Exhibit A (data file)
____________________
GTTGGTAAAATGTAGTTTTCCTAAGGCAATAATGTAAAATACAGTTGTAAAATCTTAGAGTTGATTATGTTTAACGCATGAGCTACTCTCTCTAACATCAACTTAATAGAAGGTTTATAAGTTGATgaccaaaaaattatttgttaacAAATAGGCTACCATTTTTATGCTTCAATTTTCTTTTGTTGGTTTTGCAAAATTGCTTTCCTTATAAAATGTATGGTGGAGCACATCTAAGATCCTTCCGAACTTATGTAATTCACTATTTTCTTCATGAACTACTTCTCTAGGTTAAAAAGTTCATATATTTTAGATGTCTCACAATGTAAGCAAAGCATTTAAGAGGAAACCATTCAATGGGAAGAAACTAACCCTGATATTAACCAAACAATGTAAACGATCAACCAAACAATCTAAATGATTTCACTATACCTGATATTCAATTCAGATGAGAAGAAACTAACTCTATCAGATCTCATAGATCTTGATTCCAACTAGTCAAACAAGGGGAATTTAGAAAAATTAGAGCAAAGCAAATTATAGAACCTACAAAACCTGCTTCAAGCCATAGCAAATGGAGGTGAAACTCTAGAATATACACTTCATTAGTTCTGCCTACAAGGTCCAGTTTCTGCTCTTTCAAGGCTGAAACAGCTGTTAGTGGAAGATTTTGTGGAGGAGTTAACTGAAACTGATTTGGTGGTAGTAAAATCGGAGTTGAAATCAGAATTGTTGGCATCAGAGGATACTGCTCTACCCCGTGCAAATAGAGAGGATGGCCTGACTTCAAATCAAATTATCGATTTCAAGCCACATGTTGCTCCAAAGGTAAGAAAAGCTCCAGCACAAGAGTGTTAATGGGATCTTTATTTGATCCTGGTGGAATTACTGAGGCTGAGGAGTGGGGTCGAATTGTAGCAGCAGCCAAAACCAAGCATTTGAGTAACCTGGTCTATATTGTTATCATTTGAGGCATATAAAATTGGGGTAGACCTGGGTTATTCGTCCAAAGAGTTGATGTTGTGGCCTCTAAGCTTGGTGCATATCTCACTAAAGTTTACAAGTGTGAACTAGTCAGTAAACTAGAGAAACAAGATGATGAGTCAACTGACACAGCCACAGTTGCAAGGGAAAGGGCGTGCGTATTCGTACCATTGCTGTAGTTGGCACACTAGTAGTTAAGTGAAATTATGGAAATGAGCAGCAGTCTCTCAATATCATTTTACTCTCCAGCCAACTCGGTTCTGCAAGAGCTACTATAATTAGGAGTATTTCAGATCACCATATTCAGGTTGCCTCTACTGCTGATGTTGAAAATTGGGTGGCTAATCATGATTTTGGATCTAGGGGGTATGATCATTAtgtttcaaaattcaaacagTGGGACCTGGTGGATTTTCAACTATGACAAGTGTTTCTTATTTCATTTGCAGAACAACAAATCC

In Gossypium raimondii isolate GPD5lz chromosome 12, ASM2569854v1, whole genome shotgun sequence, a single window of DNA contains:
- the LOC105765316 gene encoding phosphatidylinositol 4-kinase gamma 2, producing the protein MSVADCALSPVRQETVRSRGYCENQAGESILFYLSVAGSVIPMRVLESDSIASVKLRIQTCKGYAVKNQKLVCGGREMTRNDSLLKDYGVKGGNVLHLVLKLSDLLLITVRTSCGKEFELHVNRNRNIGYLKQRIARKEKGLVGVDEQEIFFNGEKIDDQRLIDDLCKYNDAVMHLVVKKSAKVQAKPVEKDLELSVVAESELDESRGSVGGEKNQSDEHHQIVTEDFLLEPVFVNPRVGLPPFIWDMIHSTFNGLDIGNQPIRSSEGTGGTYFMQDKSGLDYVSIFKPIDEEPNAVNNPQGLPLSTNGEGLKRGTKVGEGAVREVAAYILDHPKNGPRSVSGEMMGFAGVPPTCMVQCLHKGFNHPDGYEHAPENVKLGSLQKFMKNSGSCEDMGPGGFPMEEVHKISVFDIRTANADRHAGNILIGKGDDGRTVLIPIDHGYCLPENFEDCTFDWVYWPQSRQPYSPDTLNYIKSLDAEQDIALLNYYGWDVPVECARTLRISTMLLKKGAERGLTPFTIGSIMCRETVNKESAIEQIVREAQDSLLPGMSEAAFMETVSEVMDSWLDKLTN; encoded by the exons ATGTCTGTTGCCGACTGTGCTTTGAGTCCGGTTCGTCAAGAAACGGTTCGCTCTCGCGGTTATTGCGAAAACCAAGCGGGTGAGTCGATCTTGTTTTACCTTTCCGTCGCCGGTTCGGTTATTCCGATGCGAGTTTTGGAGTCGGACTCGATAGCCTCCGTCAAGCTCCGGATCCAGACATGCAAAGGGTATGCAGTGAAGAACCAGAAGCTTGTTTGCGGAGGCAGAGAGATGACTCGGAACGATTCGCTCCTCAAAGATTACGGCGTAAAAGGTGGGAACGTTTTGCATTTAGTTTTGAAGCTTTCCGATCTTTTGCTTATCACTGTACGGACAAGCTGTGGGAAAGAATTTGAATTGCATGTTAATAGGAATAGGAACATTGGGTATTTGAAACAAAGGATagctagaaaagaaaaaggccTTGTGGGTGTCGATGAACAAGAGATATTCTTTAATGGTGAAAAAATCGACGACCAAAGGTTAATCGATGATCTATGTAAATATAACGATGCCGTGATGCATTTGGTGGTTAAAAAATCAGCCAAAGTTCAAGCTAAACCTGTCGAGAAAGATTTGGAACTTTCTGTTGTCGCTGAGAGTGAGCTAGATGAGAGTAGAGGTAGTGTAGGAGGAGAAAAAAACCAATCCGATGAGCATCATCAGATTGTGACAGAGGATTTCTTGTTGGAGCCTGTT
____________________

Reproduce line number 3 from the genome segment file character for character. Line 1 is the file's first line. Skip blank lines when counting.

- the LOC105765316 gene encoding phosphatidylinositol 4-kinase gamma 2, producing the protein MSVADCALSPVRQETVRSRGYCENQAGESILFYLSVAGSVIPMRVLESDSIASVKLRIQTCKGYAVKNQKLVCGGREMTRNDSLLKDYGVKGGNVLHLVLKLSDLLLITVRTSCGKEFELHVNRNRNIGYLKQRIARKEKGLVGVDEQEIFFNGEKIDDQRLIDDLCKYNDAVMHLVVKKSAKVQAKPVEKDLELSVVAESELDESRGSVGGEKNQSDEHHQIVTEDFLLEPVFVNPRVGLPPFIWDMIHSTFNGLDIGNQPIRSSEGTGGTYFMQDKSGLDYVSIFKPIDEEPNAVNNPQGLPLSTNGEGLKRGTKVGEGAVREVAAYILDHPKNGPRSVSGEMMGFAGVPPTCMVQCLHKGFNHPDGYEHAPENVKLGSLQKFMKNSGSCEDMGPGGFPMEEVHKISVFDIRTANADRHAGNILIGKGDDGRTVLIPIDHGYCLPENFEDCTFDWVYWPQSRQPYSPDTLNYIKSLDAEQDIALLNYYGWDVPVECARTLRISTMLLKKGAERGLTPFTIGSIMCRETVNKESAIEQIVREAQDSLLPGMSEAAFMETVSEVMDSWLDKLTN; encoded by the exons ATGTCTGTTGCCGACTGTGCTTTGAGTCCGGTTCGTCAAGAAACGGTTCGCTCTCGCGGTTATTGCGAAAACCAAGCGGGTGAGTCGATCTTGTTTTACCTTTCCGTCGCCGGTTCGGTTATTCCGATGCGAGTTTTGGAGTCGGACTCGATAGCCTCCGTCAAGCTCCGGATCCAGACATGCAAAGGGTATGCAGTGAAGAACCAGAAGCTTGTTTGCGGAGGCAGAGAGATGACTCGGAACGATTCGCTCCTCAAAGATTACGGCGTAAAAGGTGGGAACGTTTTGCATTTAGTTTTGAAGCTTTCCGATCTTTTGCTTATCACTGTACGGACAAGCTGTGGGAAAGAATTTGAATTGCATGTTAATAGGAATAGGAACATTGGGTATTTGAAACAAAGGATagctagaaaagaaaaaggccTTGTGGGTGTCGATGAACAAGAGATATTCTTTAATGGTGAAAAAATCGACGACCAAAGGTTAATCGATGATCTATGTAAATATAACGATGCCGTGATGCATTTGGTGGTTAAAAAATCAGCCAAAGTTCAAGCTAAACCTGTCGAGAAAGATTTGGAACTTTCTGTTGTCGCTGAGAGTGAGCTAGATGAGAGTAGAGGTAGTGTAGGAGGAGAAAAAAACCAATCCGATGAGCATCATCAGATTGTGACAGAGGATTTCTTGTTGGAGCCTGTT